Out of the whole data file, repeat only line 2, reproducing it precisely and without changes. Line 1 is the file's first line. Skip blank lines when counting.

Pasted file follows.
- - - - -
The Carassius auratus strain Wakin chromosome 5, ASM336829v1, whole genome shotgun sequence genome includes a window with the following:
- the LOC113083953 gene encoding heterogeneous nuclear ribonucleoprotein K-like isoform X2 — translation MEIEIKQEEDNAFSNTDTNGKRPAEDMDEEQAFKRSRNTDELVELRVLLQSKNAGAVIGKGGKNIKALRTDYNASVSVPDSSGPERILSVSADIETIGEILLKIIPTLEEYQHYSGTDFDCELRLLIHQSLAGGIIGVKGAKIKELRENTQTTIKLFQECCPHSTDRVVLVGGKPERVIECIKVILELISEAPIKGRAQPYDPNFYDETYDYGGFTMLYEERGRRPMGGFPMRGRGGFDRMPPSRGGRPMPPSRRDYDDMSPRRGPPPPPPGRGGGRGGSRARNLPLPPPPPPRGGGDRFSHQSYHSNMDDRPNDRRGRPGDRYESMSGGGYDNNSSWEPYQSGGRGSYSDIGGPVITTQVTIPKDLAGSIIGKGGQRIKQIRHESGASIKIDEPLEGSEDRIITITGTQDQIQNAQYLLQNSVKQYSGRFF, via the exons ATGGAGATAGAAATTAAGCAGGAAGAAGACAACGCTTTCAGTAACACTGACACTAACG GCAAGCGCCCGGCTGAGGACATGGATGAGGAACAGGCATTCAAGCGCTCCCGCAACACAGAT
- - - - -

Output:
- the LOC113083953 gene encoding heterogeneous nuclear ribonucleoprotein K-like isoform X2 — translation MEIEIKQEEDNAFSNTDTNGKRPAEDMDEEQAFKRSRNTDELVELRVLLQSKNAGAVIGKGGKNIKALRTDYNASVSVPDSSGPERILSVSADIETIGEILLKIIPTLEEYQHYSGTDFDCELRLLIHQSLAGGIIGVKGAKIKELRENTQTTIKLFQECCPHSTDRVVLVGGKPERVIECIKVILELISEAPIKGRAQPYDPNFYDETYDYGGFTMLYEERGRRPMGGFPMRGRGGFDRMPPSRGGRPMPPSRRDYDDMSPRRGPPPPPPGRGGGRGGSRARNLPLPPPPPPRGGGDRFSHQSYHSNMDDRPNDRRGRPGDRYESMSGGGYDNNSSWEPYQSGGRGSYSDIGGPVITTQVTIPKDLAGSIIGKGGQRIKQIRHESGASIKIDEPLEGSEDRIITITGTQDQIQNAQYLLQNSVKQYSGRFF, via the exons ATGGAGATAGAAATTAAGCAGGAAGAAGACAACGCTTTCAGTAACACTGACACTAACG GCAAGCGCCCGGCTGAGGACATGGATGAGGAACAGGCATTCAAGCGCTCCCGCAACACAGAT